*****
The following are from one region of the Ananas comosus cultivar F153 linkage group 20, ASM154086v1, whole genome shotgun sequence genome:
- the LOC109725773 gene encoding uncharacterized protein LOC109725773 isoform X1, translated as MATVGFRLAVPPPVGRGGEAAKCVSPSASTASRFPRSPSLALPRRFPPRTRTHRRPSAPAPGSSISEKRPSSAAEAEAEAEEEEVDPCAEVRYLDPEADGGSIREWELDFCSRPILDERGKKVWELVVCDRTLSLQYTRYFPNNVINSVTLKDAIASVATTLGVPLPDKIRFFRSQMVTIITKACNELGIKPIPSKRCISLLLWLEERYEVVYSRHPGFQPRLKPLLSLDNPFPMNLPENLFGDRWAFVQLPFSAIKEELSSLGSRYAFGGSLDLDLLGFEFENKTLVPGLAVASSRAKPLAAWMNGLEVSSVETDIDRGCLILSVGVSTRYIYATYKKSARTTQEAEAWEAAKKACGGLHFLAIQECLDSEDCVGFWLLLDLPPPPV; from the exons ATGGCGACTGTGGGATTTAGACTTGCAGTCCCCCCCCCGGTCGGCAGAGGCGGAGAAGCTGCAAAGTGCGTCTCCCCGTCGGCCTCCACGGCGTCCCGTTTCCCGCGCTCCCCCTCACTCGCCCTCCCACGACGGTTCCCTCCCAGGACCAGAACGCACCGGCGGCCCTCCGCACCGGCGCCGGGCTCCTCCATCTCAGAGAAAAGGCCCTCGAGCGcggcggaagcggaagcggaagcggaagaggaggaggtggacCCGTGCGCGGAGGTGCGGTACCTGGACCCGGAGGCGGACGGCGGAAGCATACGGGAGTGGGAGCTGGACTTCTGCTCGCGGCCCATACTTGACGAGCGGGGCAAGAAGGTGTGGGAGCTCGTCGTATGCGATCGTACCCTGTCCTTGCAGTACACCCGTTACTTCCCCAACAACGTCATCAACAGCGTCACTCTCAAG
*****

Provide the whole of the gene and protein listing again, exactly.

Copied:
The following are from one region of the Ananas comosus cultivar F153 linkage group 20, ASM154086v1, whole genome shotgun sequence genome:
- the LOC109725773 gene encoding uncharacterized protein LOC109725773 isoform X1, translated as MATVGFRLAVPPPVGRGGEAAKCVSPSASTASRFPRSPSLALPRRFPPRTRTHRRPSAPAPGSSISEKRPSSAAEAEAEAEEEEVDPCAEVRYLDPEADGGSIREWELDFCSRPILDERGKKVWELVVCDRTLSLQYTRYFPNNVINSVTLKDAIASVATTLGVPLPDKIRFFRSQMVTIITKACNELGIKPIPSKRCISLLLWLEERYEVVYSRHPGFQPRLKPLLSLDNPFPMNLPENLFGDRWAFVQLPFSAIKEELSSLGSRYAFGGSLDLDLLGFEFENKTLVPGLAVASSRAKPLAAWMNGLEVSSVETDIDRGCLILSVGVSTRYIYATYKKSARTTQEAEAWEAAKKACGGLHFLAIQECLDSEDCVGFWLLLDLPPPPV; from the exons ATGGCGACTGTGGGATTTAGACTTGCAGTCCCCCCCCCGGTCGGCAGAGGCGGAGAAGCTGCAAAGTGCGTCTCCCCGTCGGCCTCCACGGCGTCCCGTTTCCCGCGCTCCCCCTCACTCGCCCTCCCACGACGGTTCCCTCCCAGGACCAGAACGCACCGGCGGCCCTCCGCACCGGCGCCGGGCTCCTCCATCTCAGAGAAAAGGCCCTCGAGCGcggcggaagcggaagcggaagcggaagaggaggaggtggacCCGTGCGCGGAGGTGCGGTACCTGGACCCGGAGGCGGACGGCGGAAGCATACGGGAGTGGGAGCTGGACTTCTGCTCGCGGCCCATACTTGACGAGCGGGGCAAGAAGGTGTGGGAGCTCGTCGTATGCGATCGTACCCTGTCCTTGCAGTACACCCGTTACTTCCCCAACAACGTCATCAACAGCGTCACTCTCAAG